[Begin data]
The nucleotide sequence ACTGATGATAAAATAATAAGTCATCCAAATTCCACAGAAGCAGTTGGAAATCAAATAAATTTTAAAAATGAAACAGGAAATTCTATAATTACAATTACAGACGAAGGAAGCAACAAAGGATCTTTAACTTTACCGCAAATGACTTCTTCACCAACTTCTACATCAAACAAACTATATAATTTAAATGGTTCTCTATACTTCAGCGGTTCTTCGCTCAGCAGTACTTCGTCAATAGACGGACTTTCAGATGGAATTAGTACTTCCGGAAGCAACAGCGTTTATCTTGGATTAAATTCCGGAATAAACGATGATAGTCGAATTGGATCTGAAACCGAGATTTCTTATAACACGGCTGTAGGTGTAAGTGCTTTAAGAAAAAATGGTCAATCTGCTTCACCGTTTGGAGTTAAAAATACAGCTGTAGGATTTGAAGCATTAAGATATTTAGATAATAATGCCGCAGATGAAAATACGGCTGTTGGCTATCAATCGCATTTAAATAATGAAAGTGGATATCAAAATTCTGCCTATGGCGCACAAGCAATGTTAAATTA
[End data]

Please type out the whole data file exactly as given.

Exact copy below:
The nucleotide sequence ACTGATGATAAAATAATAAGTCATCCAAATTCCACAGAAGCAGTTGGAAATCAAATAAATTTTAAAAATGAAACAGGAAATTCTATAATTACAATTACAGACGAAGGAAGCAACAAAGGATCTTTAACTTTACCGCAAATGACTTCTTCACCAACTTCTACATCAAACAAACTATATAATTTAAATGGTTCTCTATACTTCAGCGGTTCTTCGCTCAGCAGTACTTCGTCAATAGACGGACTTTCAGATGGAATTAGTACTTCCGGAAGCAACAGCGTTTATCTTGGATTAAATTCCGGAATAAACGATGATAGTCGAATTGGATCTGAAACCGAGATTTCTTATAACACGGCTGTAGGTGTAAGTGCTTTAAGAAAAAATGGTCAATCTGCTTCACCGTTTGGAGTTAAAAATACAGCTGTAGGATTTGAAGCATTAAGATATTTAGATAATAATGCCGCAGATGAAAATACGGCTGTTGGCTATCAATCGCATTTAAATAATGAAAGTGGATATCAAAATTCTGCCTATGGCGCACAAGCAATGTTAAATTA